Since its establishment in 2013, the DST/NRF SARChI Chair in Sustainable Malaria Control research contributes to knowledge about the interplay between malaria control and eliminating infection by focusing on both the pathogenic and transmission forms of malaria parasites, specifically the most deadly one, Plasmodium falciparum.
The SARChI Chair in Sustainable Malaria Control was awarded to the University of Pretoria (UP) as lead institution in the country with a focus on all aspects of malaria research, directly influencing the South Africa Department of Health’s Malaria Elimination Strategy.
The Chair’s research focus is on “the interplay between parasite biology and drug discovery, associated with host-parasite interactions to predict therapeutic outcomes. In this way, the research aims to deliver novel interventions useful to the malaria control and elimination agenda” says Prof. Birkholtz
The Chair harnesses expertise in malaria biology in South Africa to enable sustained malaria control in the African context. The research program undertaken by Prof. Birkholtz and her team is nationally and internationally trend setting and transdisciplinary.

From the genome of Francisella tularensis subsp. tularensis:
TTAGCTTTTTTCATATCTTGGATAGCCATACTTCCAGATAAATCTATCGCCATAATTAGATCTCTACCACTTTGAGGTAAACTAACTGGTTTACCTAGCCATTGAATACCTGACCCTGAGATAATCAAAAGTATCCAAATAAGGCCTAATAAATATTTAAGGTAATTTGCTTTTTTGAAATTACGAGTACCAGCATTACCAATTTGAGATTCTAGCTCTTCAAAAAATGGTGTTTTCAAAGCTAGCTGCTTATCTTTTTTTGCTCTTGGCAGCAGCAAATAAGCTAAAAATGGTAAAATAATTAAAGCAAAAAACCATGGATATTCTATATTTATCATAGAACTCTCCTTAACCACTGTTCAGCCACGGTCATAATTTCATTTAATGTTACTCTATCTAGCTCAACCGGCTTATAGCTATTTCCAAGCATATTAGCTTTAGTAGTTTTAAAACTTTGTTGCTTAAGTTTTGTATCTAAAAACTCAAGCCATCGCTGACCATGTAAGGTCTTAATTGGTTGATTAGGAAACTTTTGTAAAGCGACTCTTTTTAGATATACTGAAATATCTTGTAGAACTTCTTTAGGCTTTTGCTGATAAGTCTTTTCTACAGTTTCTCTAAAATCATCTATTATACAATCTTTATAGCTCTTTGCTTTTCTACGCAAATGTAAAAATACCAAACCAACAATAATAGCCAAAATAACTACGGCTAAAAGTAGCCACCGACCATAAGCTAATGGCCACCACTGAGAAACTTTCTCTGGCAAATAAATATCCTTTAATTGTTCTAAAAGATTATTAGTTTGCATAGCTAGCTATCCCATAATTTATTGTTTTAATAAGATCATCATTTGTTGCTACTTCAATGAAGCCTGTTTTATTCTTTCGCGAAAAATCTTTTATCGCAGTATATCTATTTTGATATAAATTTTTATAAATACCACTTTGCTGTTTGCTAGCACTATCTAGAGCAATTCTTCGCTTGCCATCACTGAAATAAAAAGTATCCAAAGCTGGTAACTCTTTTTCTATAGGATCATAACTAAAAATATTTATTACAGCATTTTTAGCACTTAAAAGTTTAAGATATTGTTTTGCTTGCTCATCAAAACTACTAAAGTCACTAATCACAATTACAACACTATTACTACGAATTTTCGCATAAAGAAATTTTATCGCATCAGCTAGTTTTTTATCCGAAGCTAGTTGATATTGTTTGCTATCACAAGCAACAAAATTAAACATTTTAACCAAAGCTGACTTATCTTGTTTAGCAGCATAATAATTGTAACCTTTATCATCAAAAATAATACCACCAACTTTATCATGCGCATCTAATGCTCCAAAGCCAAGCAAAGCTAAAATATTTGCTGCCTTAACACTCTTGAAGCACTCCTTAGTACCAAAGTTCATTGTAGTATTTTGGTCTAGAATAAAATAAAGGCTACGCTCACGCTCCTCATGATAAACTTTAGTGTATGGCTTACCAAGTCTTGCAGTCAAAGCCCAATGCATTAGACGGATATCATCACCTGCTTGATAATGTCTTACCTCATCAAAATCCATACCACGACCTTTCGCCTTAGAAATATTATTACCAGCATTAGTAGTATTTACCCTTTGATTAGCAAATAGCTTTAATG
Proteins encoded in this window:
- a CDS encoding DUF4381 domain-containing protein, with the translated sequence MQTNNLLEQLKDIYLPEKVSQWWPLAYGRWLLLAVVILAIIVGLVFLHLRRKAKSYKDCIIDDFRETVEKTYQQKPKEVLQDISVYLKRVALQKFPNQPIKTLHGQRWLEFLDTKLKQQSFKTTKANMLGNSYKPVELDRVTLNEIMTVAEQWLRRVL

Highlights of the Chair’s research include contributing to the first African-borne clinical candidate antimalarial to be useful in elimination agendas. This trendsetting nature of the work has led to an invited opinion statement in the leading journal in the field of parasitology, Trends in Parasitology, in 2016.
According to Prof. Birkholtz, the ability to block the continued transmission of malaria between humans and mosquitoes is a critical step to efficient malaria eradication. Malaria elimination becomes a reality only once this cycle is broken.
Malaria parasites infect a person who then experiences the characteristic flu-like symptoms of the disease and possibly death in untreated cases. However, these parasites can also hide away in a patients’ bone marrow and be carried around until it is picked up by a feeding mosquito which transmit the parasite to another unsuspecting individual.
“Malaria elimination will only be achieved if we can treat symptomatic patients and simultaneously get rid of the transmissible forms of the parasite. This will require a ‘magic bullet’ drug,” says Prof. Birkholtz.